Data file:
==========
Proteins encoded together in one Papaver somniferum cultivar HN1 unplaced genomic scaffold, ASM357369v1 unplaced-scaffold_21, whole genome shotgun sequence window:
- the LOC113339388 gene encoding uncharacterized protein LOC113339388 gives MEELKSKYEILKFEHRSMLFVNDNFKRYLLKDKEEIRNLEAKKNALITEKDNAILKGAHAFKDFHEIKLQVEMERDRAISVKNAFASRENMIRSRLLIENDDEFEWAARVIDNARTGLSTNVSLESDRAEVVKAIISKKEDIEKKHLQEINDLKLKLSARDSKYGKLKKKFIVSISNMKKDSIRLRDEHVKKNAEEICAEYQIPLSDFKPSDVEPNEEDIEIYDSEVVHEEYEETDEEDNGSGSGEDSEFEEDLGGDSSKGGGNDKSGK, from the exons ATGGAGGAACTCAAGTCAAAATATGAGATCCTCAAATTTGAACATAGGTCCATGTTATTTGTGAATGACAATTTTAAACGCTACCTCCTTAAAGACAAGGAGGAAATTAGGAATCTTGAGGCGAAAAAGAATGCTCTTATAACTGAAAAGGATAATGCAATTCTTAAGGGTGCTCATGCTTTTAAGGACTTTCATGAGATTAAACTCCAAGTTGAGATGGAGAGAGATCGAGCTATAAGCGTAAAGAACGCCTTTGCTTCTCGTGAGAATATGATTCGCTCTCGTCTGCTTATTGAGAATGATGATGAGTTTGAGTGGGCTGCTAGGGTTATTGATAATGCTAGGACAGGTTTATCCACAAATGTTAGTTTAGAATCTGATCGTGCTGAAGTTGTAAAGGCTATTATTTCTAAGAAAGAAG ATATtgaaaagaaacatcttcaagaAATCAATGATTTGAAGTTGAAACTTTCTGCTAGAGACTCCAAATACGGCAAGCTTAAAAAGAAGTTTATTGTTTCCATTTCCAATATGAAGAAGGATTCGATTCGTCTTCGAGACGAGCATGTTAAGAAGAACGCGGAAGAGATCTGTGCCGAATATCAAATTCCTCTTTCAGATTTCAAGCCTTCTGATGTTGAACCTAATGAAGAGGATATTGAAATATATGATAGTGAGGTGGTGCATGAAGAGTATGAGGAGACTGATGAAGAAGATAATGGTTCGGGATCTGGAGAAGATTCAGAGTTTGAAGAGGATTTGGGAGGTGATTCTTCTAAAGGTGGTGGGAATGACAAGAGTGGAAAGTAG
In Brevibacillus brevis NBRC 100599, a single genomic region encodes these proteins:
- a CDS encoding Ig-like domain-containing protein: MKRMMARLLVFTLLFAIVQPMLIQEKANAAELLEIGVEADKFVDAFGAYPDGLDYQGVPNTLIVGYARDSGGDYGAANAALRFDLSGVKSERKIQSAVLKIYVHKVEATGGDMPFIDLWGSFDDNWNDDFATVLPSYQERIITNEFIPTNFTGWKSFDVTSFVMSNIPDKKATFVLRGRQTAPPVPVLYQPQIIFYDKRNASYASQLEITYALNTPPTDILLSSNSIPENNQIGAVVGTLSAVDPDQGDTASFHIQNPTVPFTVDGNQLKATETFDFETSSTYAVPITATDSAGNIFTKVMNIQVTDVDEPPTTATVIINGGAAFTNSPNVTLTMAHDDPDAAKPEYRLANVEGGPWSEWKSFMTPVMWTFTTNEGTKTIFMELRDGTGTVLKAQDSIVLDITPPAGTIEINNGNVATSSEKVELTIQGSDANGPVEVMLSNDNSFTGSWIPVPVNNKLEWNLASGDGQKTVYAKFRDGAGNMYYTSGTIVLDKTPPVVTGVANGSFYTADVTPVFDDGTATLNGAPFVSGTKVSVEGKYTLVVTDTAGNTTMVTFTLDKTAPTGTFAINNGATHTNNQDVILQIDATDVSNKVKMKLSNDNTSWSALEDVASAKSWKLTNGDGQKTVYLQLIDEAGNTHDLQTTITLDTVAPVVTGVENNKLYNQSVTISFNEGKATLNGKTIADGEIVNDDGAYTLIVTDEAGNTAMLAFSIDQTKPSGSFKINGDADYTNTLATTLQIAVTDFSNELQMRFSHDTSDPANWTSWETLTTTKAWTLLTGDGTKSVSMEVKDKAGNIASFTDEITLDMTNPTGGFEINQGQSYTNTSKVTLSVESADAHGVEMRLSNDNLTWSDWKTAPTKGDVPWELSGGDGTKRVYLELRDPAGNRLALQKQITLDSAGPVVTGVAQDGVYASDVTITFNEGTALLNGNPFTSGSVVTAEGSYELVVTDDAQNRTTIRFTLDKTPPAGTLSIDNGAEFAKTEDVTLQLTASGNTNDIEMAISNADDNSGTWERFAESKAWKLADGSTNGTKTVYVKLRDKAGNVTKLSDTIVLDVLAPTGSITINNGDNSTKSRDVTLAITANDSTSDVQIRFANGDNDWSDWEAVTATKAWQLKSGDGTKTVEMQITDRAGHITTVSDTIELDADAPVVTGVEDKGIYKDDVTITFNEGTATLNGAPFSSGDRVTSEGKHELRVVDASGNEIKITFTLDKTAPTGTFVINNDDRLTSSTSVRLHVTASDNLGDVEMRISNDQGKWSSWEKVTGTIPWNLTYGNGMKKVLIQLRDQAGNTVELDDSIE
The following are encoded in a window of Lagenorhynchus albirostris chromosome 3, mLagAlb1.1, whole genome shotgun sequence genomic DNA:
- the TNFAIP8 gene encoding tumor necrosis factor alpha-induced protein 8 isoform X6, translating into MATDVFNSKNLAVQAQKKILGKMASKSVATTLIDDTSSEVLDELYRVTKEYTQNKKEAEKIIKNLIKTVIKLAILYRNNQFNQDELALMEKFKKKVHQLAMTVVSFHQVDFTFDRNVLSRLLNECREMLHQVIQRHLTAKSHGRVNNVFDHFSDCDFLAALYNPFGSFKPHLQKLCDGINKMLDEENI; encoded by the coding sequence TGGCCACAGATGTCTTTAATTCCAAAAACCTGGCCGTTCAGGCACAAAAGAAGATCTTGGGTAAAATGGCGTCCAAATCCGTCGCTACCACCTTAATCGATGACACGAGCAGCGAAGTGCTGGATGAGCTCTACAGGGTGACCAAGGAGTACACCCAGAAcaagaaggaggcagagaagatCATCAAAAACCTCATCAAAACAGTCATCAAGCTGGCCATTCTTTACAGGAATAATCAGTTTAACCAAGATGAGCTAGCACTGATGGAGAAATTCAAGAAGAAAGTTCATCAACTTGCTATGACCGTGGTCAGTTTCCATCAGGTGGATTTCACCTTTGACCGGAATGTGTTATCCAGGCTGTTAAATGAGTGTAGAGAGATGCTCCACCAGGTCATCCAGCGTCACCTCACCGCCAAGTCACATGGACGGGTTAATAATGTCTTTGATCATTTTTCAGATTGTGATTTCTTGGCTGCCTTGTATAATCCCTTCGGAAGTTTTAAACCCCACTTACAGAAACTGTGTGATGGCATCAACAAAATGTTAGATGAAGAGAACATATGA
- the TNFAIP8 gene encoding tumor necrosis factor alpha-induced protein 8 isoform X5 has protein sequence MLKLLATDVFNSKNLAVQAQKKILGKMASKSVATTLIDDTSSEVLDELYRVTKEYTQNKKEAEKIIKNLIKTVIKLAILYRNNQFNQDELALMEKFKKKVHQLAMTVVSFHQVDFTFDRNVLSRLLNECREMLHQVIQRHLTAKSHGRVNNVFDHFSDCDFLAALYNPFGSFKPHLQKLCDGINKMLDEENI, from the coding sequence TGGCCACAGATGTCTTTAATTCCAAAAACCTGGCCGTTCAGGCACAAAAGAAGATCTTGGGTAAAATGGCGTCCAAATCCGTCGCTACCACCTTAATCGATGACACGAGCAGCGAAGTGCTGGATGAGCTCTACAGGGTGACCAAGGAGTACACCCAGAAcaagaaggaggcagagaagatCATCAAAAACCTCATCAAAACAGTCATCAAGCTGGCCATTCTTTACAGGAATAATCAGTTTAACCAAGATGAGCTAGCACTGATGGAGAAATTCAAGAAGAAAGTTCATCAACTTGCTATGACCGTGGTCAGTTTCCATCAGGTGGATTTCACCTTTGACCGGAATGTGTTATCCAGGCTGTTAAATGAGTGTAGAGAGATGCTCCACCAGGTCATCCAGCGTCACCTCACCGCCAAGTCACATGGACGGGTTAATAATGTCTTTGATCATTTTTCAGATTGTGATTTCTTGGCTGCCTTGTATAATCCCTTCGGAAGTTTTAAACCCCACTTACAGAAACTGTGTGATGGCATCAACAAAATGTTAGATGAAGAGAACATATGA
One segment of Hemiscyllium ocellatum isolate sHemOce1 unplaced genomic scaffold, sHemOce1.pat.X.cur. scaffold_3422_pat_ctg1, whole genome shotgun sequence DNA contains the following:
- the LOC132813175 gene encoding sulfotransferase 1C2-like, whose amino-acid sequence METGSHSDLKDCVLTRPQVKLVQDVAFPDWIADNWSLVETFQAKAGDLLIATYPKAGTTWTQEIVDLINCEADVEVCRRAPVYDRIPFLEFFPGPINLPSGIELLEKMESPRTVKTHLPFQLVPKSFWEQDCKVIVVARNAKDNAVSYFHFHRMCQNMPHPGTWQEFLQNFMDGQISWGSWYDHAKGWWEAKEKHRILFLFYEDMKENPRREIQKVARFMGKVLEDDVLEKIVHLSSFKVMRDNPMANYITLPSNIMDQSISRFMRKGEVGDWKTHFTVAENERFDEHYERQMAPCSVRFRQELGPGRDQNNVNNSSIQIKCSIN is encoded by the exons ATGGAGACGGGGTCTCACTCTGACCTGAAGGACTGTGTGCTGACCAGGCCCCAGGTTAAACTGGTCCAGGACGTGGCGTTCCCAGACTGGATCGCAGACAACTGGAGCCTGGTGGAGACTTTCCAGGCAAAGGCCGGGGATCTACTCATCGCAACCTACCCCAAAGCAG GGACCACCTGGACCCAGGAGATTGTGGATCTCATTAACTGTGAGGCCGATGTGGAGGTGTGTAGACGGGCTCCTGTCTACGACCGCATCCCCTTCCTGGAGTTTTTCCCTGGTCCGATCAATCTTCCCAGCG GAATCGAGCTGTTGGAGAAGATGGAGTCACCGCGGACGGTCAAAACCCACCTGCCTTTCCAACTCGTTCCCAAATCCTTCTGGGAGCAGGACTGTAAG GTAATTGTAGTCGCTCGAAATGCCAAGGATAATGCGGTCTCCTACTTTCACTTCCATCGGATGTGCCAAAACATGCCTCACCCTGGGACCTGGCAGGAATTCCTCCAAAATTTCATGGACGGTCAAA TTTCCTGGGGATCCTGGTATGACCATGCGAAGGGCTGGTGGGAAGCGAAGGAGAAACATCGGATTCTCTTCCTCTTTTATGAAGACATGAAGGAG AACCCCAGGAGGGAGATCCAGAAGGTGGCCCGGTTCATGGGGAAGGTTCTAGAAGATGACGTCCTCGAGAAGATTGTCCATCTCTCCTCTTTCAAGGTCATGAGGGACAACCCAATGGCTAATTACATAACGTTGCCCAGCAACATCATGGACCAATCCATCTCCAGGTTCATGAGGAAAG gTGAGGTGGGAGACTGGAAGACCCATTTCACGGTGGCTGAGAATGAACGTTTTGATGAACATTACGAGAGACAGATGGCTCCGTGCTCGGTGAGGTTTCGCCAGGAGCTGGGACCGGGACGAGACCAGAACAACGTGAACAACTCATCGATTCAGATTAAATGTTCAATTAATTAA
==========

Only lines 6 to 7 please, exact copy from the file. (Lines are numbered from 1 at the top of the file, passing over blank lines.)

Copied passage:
- the TNFAIP8 gene encoding tumor necrosis factor alpha-induced protein 8 isoform X6, translating into MATDVFNSKNLAVQAQKKILGKMASKSVATTLIDDTSSEVLDELYRVTKEYTQNKKEAEKIIKNLIKTVIKLAILYRNNQFNQDELALMEKFKKKVHQLAMTVVSFHQVDFTFDRNVLSRLLNECREMLHQVIQRHLTAKSHGRVNNVFDHFSDCDFLAALYNPFGSFKPHLQKLCDGINKMLDEENI; encoded by the coding sequence TGGCCACAGATGTCTTTAATTCCAAAAACCTGGCCGTTCAGGCACAAAAGAAGATCTTGGGTAAAATGGCGTCCAAATCCGTCGCTACCACCTTAATCGATGACACGAGCAGCGAAGTGCTGGATGAGCTCTACAGGGTGACCAAGGAGTACACCCAGAAcaagaaggaggcagagaagatCATCAAAAACCTCATCAAAACAGTCATCAAGCTGGCCATTCTTTACAGGAATAATCAGTTTAACCAAGATGAGCTAGCACTGATGGAGAAATTCAAGAAGAAAGTTCATCAACTTGCTATGACCGTGGTCAGTTTCCATCAGGTGGATTTCACCTTTGACCGGAATGTGTTATCCAGGCTGTTAAATGAGTGTAGAGAGATGCTCCACCAGGTCATCCAGCGTCACCTCACCGCCAAGTCACATGGACGGGTTAATAATGTCTTTGATCATTTTTCAGATTGTGATTTCTTGGCTGCCTTGTATAATCCCTTCGGAAGTTTTAAACCCCACTTACAGAAACTGTGTGATGGCATCAACAAAATGTTAGATGAAGAGAACATATGA
- the TNFAIP8 gene encoding tumor necrosis factor alpha-induced protein 8 isoform X5 has protein sequence MLKLLATDVFNSKNLAVQAQKKILGKMASKSVATTLIDDTSSEVLDELYRVTKEYTQNKKEAEKIIKNLIKTVIKLAILYRNNQFNQDELALMEKFKKKVHQLAMTVVSFHQVDFTFDRNVLSRLLNECREMLHQVIQRHLTAKSHGRVNNVFDHFSDCDFLAALYNPFGSFKPHLQKLCDGINKMLDEENI, from the coding sequence TGGCCACAGATGTCTTTAATTCCAAAAACCTGGCCGTTCAGGCACAAAAGAAGATCTTGGGTAAAATGGCGTCCAAATCCGTCGCTACCACCTTAATCGATGACACGAGCAGCGAAGTGCTGGATGAGCTCTACAGGGTGACCAAGGAGTACACCCAGAAcaagaaggaggcagagaagatCATCAAAAACCTCATCAAAACAGTCATCAAGCTGGCCATTCTTTACAGGAATAATCAGTTTAACCAAGATGAGCTAGCACTGATGGAGAAATTCAAGAAGAAAGTTCATCAACTTGCTATGACCGTGGTCAGTTTCCATCAGGTGGATTTCACCTTTGACCGGAATGTGTTATCCAGGCTGTTAAATGAGTGTAGAGAGATGCTCCACCAGGTCATCCAGCGTCACCTCACCGCCAAGTCACATGGACGGGTTAATAATGTCTTTGATCATTTTTCAGATTGTGATTTCTTGGCTGCCTTGTATAATCCCTTCGGAAGTTTTAAACCCCACTTACAGAAACTGTGTGATGGCATCAACAAAATGTTAGATGAAGAGAACATATGA